Scientists believe that the Arctotherium angustidens was able to attain such a large size because it did not have a lot of competition for animal protein to eat. It lived in a relatively small area. As the species expanded into Central and North America, smaller bears that could sustain themselves on a wider variety of foods had an advantage over the Arctotherium angustidens when it came to survival.

All bears face the threat of illness, starvation, and exposure to the elements during hibernation. Competition over resources and shelter between bears was one of the most formidable threats that these giant animals faced. Without enough food, adult Arctotherium angustidens succumbed to the elements or illness during these long hibernation periods.

Discoveries and Fossils – Where It Was Found

Researchers found a gigantic fossilized Arctotherium angustidens near Buenos Aires, Argentina in 2011. The femur bones helped scientists determine how large the bear was overall. They estimated that it stood more than 11 feet tall and weighed around 4,000 pounds.

This made the Arctotherium angustidens much larger than any other bear at the time. It is the largest specimen of the largest bear species known to ever exist. Their diet that was rich in protein helped them attain this large size. Fossils of other bears that evolved in parallel with the Arctotherium angustidens and after showed smaller sizes. These bears relied more on vegetation, which contributed to their smaller size as well as their survival.

This specimen was a male. Female Arctotherium angustidens were much smaller, similar to other bear species at the time and since. Other discoveries include fossils such as bones, teeth, and skulls that help researchers understand both size and genetic development. They also use these specimens to learn more about what these bears ate.

Fossils of other species of the genus have been found in Bolivia, El Salvador, Argentina, Brazil, Chile, and Central America. All of these species have since become extinct. The Arctotherium angustidens is the largest known example and weighed as much as 2,000 pounds more than other large bears of the period.

Extinction – Why Did It Die Out?

When Arctotherium angustidens first evolved in South America, there were few other predators that could compete with them for food and resources. But because they favored animal protein and needed so much to maintain their large size, these bears had to eat a lot to survive.

Over time, smaller bears that were able to survive on more plentiful food options, including berries, vegetation, and fish, survived at a higher rate. The Arctotherium genus included other species of smaller bears, such as the A. bonariense, A. tarijense, A. vetustum, and A. wingei. While now extinct, scientists believe that these species survived past the Arctotherium angustidens.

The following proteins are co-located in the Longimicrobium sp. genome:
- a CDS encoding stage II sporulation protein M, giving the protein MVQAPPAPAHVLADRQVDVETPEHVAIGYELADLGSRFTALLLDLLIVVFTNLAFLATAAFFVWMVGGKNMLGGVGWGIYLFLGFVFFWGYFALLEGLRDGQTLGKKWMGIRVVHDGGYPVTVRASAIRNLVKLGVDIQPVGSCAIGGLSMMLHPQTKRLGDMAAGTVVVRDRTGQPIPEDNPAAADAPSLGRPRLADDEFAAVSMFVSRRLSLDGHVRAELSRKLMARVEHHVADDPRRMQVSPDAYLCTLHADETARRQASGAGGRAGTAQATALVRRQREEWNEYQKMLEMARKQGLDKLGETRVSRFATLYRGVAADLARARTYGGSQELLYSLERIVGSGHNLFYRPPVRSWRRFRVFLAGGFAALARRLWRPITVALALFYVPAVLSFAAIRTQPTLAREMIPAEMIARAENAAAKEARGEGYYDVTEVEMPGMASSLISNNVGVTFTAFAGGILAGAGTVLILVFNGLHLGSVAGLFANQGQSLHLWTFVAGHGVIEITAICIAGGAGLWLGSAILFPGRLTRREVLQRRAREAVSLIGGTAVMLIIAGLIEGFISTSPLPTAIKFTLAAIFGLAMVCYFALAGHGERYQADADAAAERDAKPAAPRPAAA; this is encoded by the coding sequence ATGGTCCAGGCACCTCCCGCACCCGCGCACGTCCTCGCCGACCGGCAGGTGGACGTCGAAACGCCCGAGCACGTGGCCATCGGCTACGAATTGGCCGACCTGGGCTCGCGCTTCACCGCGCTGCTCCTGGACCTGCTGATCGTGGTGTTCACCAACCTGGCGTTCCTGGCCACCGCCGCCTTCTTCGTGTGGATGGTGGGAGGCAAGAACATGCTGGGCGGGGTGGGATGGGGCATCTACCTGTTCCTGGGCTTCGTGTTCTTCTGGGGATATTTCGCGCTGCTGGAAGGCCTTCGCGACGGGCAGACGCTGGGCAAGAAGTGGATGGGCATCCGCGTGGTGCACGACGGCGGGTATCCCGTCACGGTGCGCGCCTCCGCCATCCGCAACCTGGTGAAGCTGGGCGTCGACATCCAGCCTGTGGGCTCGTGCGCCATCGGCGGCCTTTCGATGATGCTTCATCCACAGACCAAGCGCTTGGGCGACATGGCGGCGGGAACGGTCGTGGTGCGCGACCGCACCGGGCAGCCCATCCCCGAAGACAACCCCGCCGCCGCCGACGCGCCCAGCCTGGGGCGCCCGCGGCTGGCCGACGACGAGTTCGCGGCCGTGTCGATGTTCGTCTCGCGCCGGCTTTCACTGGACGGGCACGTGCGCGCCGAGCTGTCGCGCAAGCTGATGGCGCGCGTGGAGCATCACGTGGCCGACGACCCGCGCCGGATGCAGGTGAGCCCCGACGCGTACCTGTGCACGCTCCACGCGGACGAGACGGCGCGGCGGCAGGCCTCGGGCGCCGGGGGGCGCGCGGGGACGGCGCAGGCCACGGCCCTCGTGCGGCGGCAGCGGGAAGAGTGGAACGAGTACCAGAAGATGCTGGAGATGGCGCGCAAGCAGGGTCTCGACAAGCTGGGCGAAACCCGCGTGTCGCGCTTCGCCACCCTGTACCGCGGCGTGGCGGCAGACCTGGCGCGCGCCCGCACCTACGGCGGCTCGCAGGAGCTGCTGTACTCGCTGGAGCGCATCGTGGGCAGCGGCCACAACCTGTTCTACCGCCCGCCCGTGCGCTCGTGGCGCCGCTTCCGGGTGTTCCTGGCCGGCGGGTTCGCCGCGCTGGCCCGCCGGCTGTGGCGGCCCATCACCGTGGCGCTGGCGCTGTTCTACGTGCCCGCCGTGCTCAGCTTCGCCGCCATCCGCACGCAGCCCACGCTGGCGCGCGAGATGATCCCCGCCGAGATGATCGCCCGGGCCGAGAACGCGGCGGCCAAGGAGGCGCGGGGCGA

The modern Spectacled bear is the only remaining short-faced bear in existence and the last surviving member of the Tremarctinae sub-family of bears. Scientists believe that these bears evolved from other species of prehistoric bears.

Similar Animals to the Arctotherium angustidens

Other bears at the time and since were large but none compare to the Arctotherium angustidens in size.

  • Kodiak bear: The largest modern bear, Kodiak bears top off around 2,000 pounds. These bears eat both plants and animals. They also hibernate, just like the Arctotherium angustidens. Kodiak bears are a species of Brown Bear, sometimes known as the Alaskan Brown Bear.
  • Spectacled bear: These bears, native to South America, are the closest living relative to Arctotherium angustidens. They are the only remaining species in the sub-family Tremarctinae. These South American bears are also omnivores, although they eat more berries and vegetation than their ancient relatives. They are quite a bit smaller, getting up to 440 pounds.
  • Cave bear: Another extinct bear, the Ursus spelaeus could get up to 2,200 pounds. They were also large predators of the time. Their territory was considerably larger and evidence of cave bears exists on every continent other than Antarctica and Australia.

How Is Arctotherium Different from Arctodus?

Arctotherium is a genus in the subfamily Tremarctinae, and so is Arctodus. Both genera are extinct, but there is one living member of the Tremarctinae subfamily, and that is the spectacled bear (mentioned above) of South America.

The Arctodus genus had two species: pristinus and simus. Both went extinct in the Pleistocene: pristinus about 300,000 years ago (400,000 years after A. angustidens) and simus about 12,000 years ago. Arctodus was one of the more widespread in North America and was one of the last megafauna to go extinct.

Both Arctotherium and Arctodus were giant short-faced bears and are considered an example of convergent evolution (the independent evolution of similar features in species of different periods). However, Arctotherium angustidens was a heavier, more robust bear; it could reach up to 2,600 pounds while the Arctodus simus maxed out at about 2110 pounds.

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About the Author

Katie is a freelance writer and teaching artist specializing in home, lifestyle, and family topics. Her work has appeared in At Ease Magazine, PEOPLE, and The Spruce, among others. When she is not writing, Katie teaches creative writing with the Apex Arts Magnet Program in Anne Arundel County, Maryland. You can follow Katie @katiemelynnwriter.